Hers was a yellow head scarf with black polka dots. He liked how it fit her head-so perfect unlike other girls whom seemed to have geometric heads once they donned such. He was on the third bench from the back of St. Lillian Catholic Church. His worn out safari boots perched on a raised pew that had a deep crack on it. He was the epitome of a man struggling with his emotions at the time. He peered into the air but he saw nothing. He leaned on the wooden bench, it creaking under his weight. She was all he saw. He did not see Father Wanjala saunter to the confession box in his faded black cassock and neither did he see Sister Danna walk in and refill the Holy water. All he saw was Makena, knelt and praying on the third pew from the front. He felt the weight of his emotions increase when she had walked in a minute ago without him expecting. He just stared at the lithe frame and bit back the tears of anguish that threatened to flood from the reservoirs that were his eyes.
Why did it have to be like this? Hard? Hard to love when it was unrequited. Hard to love someone who stabbed you with their insensitivity, their lack of care and the fact that they were blind to how you felt and they stabbed you more when the wound was almost healed. That was Makena for him. He had developed a sickness for her and was to the point of adoration were it not for his strong Christian upbringing that prevented him from putting her as a goddess in his life. He was a talented carpenter at the nearby town and was making a decent income considering where they were, in the bowels of rural Kenya somewhere in Machakos. He was of age to get married and had struggled with keeping himself chaste despite the rarity of this status among his friends.
He had wooed her in all the ways possible stretching his mental powers beyond even he knew was possible. He had bought flowers, made exceptional furniture for her family as gifts, written superfluous letters to no avail. “Hosea, I keep on telling you that you are wasting your time. Leave me alone. Go to the other girls who are dying for you. Give me peace,” she said. That day he fell at her knees. They were at the river bed alone and he pleaded with such intensity that it rained that night, the first rain in months.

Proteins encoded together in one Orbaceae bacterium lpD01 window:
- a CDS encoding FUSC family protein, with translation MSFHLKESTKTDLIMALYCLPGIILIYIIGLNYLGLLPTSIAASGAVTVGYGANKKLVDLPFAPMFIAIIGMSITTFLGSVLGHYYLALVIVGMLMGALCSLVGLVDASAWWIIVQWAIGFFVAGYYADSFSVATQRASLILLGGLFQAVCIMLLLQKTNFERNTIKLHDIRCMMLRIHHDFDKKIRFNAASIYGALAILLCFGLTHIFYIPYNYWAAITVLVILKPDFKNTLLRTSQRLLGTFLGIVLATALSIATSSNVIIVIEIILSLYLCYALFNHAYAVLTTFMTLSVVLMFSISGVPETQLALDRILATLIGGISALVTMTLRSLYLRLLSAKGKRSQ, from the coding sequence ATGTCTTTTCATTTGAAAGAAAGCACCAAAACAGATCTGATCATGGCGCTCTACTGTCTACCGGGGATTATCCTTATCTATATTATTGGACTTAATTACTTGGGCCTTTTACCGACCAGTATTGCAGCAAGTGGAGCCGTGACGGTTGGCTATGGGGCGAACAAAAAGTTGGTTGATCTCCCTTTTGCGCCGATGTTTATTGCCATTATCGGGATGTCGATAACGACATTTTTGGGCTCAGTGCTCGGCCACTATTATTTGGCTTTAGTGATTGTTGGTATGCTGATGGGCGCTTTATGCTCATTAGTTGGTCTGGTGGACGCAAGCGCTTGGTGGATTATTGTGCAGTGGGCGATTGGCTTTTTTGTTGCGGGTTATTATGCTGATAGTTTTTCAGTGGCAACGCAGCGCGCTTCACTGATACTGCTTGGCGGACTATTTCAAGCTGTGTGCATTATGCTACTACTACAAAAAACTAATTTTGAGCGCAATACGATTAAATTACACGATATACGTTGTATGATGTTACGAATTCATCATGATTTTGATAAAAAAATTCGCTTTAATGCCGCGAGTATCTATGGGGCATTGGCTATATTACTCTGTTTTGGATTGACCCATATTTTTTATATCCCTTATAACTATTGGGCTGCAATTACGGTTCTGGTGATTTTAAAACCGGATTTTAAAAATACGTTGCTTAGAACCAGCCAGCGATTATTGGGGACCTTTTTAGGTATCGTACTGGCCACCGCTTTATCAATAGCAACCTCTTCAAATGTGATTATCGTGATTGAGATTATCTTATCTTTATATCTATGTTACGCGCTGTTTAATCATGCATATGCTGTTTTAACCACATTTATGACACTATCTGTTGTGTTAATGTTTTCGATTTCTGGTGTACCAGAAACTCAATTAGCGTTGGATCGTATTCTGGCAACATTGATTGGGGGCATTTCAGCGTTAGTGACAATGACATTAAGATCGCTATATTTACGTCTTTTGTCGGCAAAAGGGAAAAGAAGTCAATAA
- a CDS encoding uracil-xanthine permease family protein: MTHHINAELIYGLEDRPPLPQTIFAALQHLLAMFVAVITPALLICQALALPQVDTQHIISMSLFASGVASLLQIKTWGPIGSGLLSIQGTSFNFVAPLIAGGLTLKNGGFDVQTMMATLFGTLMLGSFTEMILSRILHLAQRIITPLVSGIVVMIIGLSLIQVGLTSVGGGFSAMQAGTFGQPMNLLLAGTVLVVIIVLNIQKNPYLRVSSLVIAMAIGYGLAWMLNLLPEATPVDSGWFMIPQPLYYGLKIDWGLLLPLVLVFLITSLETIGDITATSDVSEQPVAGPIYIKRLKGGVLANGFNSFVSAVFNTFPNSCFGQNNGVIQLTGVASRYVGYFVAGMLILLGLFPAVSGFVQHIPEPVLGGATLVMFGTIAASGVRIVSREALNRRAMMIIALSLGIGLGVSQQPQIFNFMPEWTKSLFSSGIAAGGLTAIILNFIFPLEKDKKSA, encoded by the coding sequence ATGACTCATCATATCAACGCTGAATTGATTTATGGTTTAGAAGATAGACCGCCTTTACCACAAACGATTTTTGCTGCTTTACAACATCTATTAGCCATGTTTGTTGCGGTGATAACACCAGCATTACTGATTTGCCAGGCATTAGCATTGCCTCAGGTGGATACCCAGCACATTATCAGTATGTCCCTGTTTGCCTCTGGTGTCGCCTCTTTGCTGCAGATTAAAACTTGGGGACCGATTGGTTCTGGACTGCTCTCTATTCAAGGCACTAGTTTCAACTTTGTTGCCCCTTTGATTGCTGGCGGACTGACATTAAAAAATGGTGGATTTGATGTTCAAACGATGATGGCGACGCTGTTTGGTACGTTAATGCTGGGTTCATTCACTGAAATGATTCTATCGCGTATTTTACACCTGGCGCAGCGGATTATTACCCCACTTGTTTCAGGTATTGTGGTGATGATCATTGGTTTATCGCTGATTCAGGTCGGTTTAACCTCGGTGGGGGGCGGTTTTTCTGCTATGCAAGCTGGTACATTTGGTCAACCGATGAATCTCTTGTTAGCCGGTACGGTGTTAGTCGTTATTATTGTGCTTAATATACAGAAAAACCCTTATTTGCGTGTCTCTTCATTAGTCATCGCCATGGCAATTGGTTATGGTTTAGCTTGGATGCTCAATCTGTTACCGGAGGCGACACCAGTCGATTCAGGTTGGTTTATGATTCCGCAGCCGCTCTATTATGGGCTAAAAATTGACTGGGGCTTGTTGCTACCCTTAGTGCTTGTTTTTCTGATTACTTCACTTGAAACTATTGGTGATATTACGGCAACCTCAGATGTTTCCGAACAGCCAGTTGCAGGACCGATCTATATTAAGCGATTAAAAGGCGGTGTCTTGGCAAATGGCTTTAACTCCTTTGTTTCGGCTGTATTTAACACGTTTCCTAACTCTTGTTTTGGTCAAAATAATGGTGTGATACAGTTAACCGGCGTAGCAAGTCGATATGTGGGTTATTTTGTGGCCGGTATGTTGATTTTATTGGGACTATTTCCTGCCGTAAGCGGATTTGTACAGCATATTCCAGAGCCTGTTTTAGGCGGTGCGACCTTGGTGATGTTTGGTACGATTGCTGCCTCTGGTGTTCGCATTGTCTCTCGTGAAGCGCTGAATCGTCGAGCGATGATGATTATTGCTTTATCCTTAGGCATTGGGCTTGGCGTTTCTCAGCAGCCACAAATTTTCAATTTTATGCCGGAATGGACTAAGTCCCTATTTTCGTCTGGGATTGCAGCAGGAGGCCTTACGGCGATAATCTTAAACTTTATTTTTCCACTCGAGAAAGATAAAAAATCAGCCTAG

“Please Makena, take me. I will do anything,”

And she replied coldly but retaining her beautiful serenity.

“You can start by leaving me alone,”
Right now he was a cauldron of emotions, thinking about the future, the past and the present. He was working harder than ever to keep himself from crumbling under the pain of rejection. Kitivi had noticed this and had asked him. The lad was observant and even Hosea could not hide his turmoil from him. “Give it time, maybe she is not the right one,” it was easier said than done.
She rose and sat on the bench. She was done with her prayers. She sat down for a minute or two maybe saying thanksgiving and arose. She was in a brown skirt and a black top. Simple yet they further magnified her already beautiful self. And she approached the door her eyes fixed on the exit. Her feet were fluid on the earthen floor and he stared. In the hope she would look at him and smile or even say hi. That would ease his fragile heart for he had lost his cloak of pride already at the well. She passed him and left. Did she not see him? He questioned his own presence. He did not wake up but stayed on the bench wondering how such a beautiful person could have that much bile, be that cruel. He prayed a silent prayer that God would bless him with a wife, and strength to deal with his heart. He picked his rugged faded Navy Blue cap with a NY insignia in white and walked out after a sign of the cross.